Marissa Mayer in Monique Lhuillier.

All nine members of Yahoo’s board are up for re-election this year, and hedge fund investors Starboard Value, which owns a 1.7 percent stake, are calling to replace all nine members. (Nominations are due Saturday.)

The dissatisfaction with the struggling company was in response to Yahoo’s announcement during its recent quarterly earnings call that it was considering selling off its core Internet business. In a report, Starboard stated that “we have been extremely disappointed with Yahoo’s dismal financial performance, poor management execution, egregious compensation and hiring practices, and general lack of accountability and oversight by the Board. We believe the Board clearly lacks the leadership, objectivity and perspective needed to make decisions that are in the best interests of shareholders.”

Activist investor Spring Owl responded, and said that the company doesn’t support the idea of Yahoo’s core business being sold off “at a fire sale price.”

“A sale may be the only option left for Yahoo because of the billions wasted over the past four years on inconsequential M&A, internal investment that resulted in no new products of significance, supposed ‘star’ executives lured away for millions and then fired, no articulated turnaround plan until a week ago and the wasted money on sponsoring Davos, the Met Ball and free food, which former unicorns can’t afford any more,” they said.

Yahoo chief executive Marissa Mayer responded to these criticisms in January, calling them blatant “falsehoods in the press.” Specifically, she mentioned reports of $7 million spent on holiday parties, criticisms of Yahoo’s $450 million food program and reports of free cell phones for employees. “Both numbers are exaggerated by more than a factor of three,” she said.

In a report shared in mid-December, Spring Owl argued that, through aggressive job cuts that would get earnings before interest, taxes, depreciation and amortization up to $2 billion annually, “there appears to be a clear path to Yahoo’s core business being worth $15 billion today (using an AOL-like multiple).

In the fourth quarter of 2015, Yahoo lost $4.3 billion on revenue of $1.27 billion. The company was down 10 percent in the number of paid clicks and down 7 percent in search click-driven revenue in the fourth quarter, compared with a year earlier.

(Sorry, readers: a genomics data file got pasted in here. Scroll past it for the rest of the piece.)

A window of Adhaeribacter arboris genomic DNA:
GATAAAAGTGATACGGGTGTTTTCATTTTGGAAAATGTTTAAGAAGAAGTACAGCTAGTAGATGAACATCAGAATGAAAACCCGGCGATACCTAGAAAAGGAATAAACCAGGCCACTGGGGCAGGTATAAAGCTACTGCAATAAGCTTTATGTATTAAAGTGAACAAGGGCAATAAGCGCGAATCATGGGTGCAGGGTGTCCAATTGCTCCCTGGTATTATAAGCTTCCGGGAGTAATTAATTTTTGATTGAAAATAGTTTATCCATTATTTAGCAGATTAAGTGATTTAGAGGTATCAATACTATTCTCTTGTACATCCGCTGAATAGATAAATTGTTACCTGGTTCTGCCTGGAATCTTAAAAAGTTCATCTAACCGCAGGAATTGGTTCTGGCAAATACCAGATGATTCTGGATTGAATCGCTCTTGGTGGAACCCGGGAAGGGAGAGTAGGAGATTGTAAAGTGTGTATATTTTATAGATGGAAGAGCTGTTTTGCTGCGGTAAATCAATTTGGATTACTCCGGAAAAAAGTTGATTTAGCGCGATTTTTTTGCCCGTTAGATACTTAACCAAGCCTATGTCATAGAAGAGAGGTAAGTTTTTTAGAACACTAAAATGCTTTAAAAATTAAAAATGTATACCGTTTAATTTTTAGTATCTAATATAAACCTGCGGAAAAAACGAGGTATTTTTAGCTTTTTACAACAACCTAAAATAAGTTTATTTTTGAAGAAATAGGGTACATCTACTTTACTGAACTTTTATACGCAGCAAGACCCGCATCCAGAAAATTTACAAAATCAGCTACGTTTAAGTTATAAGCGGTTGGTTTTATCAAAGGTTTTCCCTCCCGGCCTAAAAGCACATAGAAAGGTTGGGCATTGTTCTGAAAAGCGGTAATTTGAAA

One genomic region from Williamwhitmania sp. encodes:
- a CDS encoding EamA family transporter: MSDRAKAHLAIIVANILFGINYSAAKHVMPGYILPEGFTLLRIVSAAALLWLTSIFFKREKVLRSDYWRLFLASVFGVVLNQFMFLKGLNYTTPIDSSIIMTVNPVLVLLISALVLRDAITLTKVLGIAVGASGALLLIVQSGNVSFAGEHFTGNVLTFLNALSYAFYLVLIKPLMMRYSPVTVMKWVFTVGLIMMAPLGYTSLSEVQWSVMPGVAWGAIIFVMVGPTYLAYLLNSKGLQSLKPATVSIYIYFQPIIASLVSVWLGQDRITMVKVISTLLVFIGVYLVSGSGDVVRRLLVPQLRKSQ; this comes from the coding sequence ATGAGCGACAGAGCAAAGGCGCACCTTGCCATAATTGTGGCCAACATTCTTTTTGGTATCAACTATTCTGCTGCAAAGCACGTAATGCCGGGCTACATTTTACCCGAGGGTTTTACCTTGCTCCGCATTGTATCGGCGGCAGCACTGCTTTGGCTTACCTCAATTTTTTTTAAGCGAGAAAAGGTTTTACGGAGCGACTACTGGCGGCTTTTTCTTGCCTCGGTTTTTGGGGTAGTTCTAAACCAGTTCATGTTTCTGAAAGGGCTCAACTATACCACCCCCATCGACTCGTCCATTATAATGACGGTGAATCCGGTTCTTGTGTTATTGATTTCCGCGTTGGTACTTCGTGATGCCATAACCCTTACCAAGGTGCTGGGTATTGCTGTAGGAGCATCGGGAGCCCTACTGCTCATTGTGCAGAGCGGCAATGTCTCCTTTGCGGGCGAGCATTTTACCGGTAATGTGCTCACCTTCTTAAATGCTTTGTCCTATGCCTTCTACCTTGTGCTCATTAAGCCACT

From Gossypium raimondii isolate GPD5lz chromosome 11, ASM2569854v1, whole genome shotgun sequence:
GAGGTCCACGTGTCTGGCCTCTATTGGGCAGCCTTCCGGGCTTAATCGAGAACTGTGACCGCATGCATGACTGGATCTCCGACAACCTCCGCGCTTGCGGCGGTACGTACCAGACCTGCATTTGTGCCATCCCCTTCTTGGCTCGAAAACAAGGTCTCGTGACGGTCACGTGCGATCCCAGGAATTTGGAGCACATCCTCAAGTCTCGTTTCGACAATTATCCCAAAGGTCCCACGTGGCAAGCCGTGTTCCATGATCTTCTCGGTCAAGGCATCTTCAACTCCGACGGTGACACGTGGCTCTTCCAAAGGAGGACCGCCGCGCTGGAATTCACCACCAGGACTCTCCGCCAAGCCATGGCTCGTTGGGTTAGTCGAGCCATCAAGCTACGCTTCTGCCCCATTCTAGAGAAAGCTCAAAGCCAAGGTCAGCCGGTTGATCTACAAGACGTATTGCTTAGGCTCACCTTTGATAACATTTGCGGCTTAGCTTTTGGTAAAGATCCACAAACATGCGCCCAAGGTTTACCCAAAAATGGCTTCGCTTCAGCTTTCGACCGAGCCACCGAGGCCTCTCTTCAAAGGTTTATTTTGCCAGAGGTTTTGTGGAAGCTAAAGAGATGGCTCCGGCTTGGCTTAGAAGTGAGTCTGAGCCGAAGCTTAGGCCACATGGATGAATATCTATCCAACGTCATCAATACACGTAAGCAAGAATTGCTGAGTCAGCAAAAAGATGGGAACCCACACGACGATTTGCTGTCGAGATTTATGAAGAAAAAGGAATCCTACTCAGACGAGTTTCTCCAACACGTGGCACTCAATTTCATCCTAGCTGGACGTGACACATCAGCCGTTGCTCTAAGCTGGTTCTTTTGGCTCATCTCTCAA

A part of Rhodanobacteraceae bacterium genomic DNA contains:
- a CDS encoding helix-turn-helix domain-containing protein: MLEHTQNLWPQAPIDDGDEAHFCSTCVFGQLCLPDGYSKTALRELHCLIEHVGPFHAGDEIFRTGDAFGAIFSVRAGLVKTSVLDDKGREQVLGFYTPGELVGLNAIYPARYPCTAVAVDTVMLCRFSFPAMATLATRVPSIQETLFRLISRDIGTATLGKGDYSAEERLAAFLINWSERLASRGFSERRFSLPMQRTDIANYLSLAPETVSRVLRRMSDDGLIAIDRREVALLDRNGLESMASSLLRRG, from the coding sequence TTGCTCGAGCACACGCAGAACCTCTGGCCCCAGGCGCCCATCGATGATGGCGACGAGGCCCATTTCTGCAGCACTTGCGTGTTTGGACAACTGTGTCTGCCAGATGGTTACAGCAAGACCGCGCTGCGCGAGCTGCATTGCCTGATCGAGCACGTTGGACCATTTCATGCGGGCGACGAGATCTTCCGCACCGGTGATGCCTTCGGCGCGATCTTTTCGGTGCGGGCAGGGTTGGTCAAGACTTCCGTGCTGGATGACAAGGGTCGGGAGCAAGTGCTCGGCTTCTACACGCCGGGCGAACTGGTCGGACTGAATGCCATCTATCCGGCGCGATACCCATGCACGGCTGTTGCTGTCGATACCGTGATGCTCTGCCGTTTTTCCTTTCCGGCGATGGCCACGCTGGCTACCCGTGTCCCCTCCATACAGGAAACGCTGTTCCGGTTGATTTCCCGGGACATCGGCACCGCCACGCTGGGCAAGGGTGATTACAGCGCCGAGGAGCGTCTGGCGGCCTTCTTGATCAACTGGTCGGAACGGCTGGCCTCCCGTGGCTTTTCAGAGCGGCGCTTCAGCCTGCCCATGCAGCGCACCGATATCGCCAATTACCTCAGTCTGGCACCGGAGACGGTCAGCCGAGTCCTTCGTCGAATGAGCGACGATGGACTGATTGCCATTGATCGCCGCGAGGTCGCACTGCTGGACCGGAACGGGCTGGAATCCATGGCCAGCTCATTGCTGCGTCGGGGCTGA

The new members suggested for the board include Starboard ceo Jeffrey Smith, in addition to Bridget Baker (director of Alaska telecom company General Communications, Inc.); Tor Braham (director of NetApp, Viavi Solutions and Sigma Designs); Brad Buss (director of Tesla Motors, CafePress.com and Advance Auto Parts); Lance Conn (director of Charter Communications); Dale Fuller (chairman of the supervisory board of AVG Technologies); Eddy W. Hartenstein (a media executive who was the ceo of the Tribune Company); Rich Hill (director of Arrow Electronics, Cabot Microelectronics Corporation, and Autodesk); Debra Janssen (chief operating officer of Bankers Trust), and Jeffrey Smith (chairman of Darden Restaurants).

“It is unfortunate that this action is necessary,” Starboard said, saying that they had been attempting to work with Yahoo for the past 18 months. “Over this time frame, we have repeatedly requested an opportunity to work with the Company, including offers to join the Board and work constructively with the current directors. At every step of the way, management and the Board have pushed us away.”

For its part, Spring Owl said, “We are happy to have choices in selecting Yahoo’s board at this year’s meeting. Shareholders do better when they get to choose who represents them on the board, rather than being force-fed management-vetted choices.”

In February, Yahoo shared that it had formed a committee of independent directors to explore “strategic alternatives” in addition to its consideration of a “reverse spin,” after it unveiled plans to shutter or merge a number of its digital magazines and lay off 15 percent of its entire workforce.

During this quarter’s earnings call, Mayer said, “As both shareholders and employees, all of us here at Yahoo want to return this iconic company to greatness. We can best achieve this by working with the committee to pursue various strategic alternatives while, in parallel, aggressively executing our strategic plan to strengthen our growth businesses and improve efficiency and profitability.”